Renaissance du GbeEdit

From 1930 on, publications on various Gbe languages appeared rapidly, the vast majority of them dealing with individual Gbe languages. A significant exception is formed by the extensive comparative linguistic research of Hounkpati B Christophe Capo, which resulted in an internal classification of the Gbe languages and a reconstruction of the proto-Gbe phonology. Much of the comparative research for Capo's classification of the Gbe languages was carried out in the 1970s, and partial results were published in the late 1970s and early 1980s in the form of articles on specific phonological developments in various branches of Gbe and, notably, in the form of a unified standard orthography of Gbe. In his Renaissance du Gbe (1988), the internal classification of Gbe was published in full for the first time. In 1991, Capo published a comparative phonology of Gbe. In this period, Capo also initiated Labo Gbe (Int.), the 'Laboratory for research on Gbe languages', based in Benin, which has since fostered research and published several collections of papers on the Gbe languages.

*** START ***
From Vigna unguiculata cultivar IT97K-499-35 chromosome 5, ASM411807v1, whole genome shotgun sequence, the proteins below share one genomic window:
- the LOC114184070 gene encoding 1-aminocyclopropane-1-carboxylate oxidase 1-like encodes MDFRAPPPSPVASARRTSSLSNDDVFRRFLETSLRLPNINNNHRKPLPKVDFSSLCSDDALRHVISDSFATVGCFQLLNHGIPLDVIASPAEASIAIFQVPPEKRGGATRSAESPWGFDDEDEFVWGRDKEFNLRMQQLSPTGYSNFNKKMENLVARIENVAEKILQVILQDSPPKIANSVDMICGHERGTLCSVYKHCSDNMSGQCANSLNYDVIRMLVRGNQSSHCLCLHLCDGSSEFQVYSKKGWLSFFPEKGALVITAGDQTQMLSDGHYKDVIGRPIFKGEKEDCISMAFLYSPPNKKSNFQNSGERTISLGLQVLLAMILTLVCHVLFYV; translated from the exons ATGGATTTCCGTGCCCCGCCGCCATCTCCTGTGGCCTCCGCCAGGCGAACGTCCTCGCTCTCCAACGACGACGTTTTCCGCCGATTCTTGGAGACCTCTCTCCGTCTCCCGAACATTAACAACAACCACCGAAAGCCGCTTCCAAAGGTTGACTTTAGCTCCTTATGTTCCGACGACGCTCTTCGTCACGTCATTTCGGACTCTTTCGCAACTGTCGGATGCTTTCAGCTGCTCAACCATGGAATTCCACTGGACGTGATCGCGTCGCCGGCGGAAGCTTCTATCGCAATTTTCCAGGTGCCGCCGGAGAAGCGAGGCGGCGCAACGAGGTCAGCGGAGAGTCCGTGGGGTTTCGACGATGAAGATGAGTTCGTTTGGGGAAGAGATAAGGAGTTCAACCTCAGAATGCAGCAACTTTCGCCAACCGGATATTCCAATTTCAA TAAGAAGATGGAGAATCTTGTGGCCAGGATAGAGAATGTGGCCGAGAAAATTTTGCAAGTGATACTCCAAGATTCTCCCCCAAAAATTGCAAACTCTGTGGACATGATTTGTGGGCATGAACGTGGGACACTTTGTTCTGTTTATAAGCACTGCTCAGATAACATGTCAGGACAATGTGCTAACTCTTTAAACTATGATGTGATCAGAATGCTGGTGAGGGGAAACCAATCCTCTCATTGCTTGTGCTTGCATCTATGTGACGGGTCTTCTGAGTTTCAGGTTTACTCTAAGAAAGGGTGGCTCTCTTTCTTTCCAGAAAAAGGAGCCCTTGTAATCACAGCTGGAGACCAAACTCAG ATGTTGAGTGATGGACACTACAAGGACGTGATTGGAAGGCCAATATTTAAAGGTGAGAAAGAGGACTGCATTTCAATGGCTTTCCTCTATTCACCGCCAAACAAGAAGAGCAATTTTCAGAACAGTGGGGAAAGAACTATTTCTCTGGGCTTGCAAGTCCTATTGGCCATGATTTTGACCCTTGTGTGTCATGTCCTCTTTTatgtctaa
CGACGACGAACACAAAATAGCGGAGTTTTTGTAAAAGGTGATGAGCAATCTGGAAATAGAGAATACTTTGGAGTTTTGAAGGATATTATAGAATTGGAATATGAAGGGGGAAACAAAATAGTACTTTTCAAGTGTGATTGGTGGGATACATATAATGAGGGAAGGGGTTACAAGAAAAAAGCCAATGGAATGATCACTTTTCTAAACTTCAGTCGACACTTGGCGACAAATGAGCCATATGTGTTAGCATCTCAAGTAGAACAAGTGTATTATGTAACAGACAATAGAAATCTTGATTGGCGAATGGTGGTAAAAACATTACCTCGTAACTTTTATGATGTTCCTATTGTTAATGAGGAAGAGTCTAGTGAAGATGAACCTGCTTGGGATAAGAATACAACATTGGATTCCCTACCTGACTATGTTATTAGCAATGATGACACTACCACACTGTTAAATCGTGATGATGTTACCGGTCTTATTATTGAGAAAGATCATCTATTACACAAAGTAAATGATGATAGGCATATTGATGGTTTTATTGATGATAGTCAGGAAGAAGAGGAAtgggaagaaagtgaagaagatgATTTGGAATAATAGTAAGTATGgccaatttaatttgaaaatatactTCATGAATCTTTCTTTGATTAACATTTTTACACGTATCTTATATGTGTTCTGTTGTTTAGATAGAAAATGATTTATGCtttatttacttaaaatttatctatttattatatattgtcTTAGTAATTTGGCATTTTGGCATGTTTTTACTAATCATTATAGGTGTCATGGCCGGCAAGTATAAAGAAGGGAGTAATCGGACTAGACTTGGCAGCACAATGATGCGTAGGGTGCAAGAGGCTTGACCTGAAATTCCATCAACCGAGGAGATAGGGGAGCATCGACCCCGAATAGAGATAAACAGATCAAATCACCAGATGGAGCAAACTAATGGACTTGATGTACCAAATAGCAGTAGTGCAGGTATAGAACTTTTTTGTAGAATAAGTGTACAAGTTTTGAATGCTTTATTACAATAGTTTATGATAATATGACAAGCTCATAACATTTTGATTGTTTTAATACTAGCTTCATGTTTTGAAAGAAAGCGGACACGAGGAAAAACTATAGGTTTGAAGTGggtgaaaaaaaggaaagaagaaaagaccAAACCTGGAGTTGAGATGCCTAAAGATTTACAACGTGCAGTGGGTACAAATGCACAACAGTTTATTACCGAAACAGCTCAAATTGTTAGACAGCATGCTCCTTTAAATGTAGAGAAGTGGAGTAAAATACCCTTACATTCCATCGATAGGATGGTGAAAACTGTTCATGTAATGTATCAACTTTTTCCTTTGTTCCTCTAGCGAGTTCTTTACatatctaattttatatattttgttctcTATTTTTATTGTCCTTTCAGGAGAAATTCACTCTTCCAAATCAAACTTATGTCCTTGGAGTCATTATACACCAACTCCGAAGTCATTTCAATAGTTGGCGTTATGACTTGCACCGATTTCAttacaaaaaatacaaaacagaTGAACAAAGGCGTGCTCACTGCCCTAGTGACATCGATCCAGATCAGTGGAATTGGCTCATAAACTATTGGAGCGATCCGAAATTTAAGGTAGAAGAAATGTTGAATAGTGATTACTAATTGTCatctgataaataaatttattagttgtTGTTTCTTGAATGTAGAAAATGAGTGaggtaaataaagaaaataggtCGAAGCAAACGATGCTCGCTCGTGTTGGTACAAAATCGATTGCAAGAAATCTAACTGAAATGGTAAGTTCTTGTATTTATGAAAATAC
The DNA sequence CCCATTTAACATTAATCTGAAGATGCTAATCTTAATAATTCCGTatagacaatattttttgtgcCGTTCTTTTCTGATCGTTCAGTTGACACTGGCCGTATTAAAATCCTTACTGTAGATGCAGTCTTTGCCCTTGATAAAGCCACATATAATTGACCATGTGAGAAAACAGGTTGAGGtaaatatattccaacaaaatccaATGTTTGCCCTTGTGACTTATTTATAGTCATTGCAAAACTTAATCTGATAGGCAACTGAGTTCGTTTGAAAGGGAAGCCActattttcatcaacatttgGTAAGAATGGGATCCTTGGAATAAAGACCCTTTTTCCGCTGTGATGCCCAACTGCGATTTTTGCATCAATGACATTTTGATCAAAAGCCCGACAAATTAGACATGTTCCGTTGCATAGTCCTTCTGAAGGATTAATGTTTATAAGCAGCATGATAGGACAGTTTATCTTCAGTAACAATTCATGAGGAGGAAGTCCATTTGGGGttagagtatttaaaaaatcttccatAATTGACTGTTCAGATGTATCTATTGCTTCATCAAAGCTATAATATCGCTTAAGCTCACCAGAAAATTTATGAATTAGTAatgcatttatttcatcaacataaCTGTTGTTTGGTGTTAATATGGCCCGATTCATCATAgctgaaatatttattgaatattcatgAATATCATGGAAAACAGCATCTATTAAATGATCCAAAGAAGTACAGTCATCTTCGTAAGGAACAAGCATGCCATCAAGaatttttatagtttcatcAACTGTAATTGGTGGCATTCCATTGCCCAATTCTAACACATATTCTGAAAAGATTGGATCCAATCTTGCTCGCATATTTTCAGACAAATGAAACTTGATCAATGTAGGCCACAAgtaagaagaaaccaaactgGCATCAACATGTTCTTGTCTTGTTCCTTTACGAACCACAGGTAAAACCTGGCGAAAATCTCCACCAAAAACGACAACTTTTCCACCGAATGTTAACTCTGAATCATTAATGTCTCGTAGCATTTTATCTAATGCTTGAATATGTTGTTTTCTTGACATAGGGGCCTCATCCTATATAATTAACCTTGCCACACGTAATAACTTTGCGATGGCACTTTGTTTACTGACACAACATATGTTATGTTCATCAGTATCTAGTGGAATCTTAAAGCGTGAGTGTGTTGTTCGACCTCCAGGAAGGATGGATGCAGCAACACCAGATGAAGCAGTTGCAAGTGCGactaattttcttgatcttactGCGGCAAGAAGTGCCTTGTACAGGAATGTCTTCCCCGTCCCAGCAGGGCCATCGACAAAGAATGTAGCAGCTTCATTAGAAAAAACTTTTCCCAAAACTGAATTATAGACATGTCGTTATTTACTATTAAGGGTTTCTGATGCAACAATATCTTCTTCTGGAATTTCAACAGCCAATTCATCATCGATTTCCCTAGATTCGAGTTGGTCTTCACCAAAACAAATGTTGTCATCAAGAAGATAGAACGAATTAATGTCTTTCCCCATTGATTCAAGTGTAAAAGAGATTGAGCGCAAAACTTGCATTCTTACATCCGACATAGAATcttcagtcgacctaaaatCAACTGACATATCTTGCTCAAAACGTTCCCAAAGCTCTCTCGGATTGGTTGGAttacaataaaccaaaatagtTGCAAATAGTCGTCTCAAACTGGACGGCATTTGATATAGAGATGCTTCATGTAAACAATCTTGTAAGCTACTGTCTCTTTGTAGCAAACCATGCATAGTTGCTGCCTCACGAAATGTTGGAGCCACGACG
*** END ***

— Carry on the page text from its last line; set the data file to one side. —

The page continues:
In the early 1990s, SIL International initiated a study to assess which Gbe communities could benefit from existing literacy efforts and whether additional literacy campaigns in some of the remaining communities would be needed. Synchronised linguistic research carried out in the course of this study shed more light on the relations between the various varieties of Gbe.[11] In general, the SIL studies corroborated many of Capo's findings and led to adjustment of some of his more tentative groupings.



The following phonetic segments are attested in Gbe languages:

Gbe languages consonants phonetic inventory (Capo 1991:39)
Labial Labio-
Palatal Velar Uvular
plain lab. plain lab. plain lab.
Nasal m n ɲ ŋ ŋʷ
Plosive /
voiceless p t ts k k͡p
voiced b d dz ɖ ɡ ɡ͡b
Fricative voiceless ɸ f s ʃ χ χʷ
voiced β v z ʒ ʁ ʁʷ
Trill plain r
Approximant plain l j ɥ ɰ w
nasalized ɥ̃


  • The apico-postalveolar consonants are generally written and transcribed with the symbols for the corresponding alveolar consonants, except for the voiced stop, which uses the symbol for the voiced retroflex stop [ɖ]. This is only to distinguish it from the lamino-dental voiced stop, and is not to be interpreted as the consonant being subapical.
  • The above table lists the attested phonetic segments. Some of the sounds listed here are in free variation with other sounds (e.g. r and with l and ). The reader is referred to the individual languages for an overview of their phoneme inventory.

No Gbe language exhibits all of the above forty-two phonetic segments. According to Capo (1991), all of them have the following twenty-three consonants in common: b, m, t, d, ɖ, n, k, g, kp, gb, ɲ, f, v, s, z, χ, ʁ, r, r̃, l, l̃, y, w.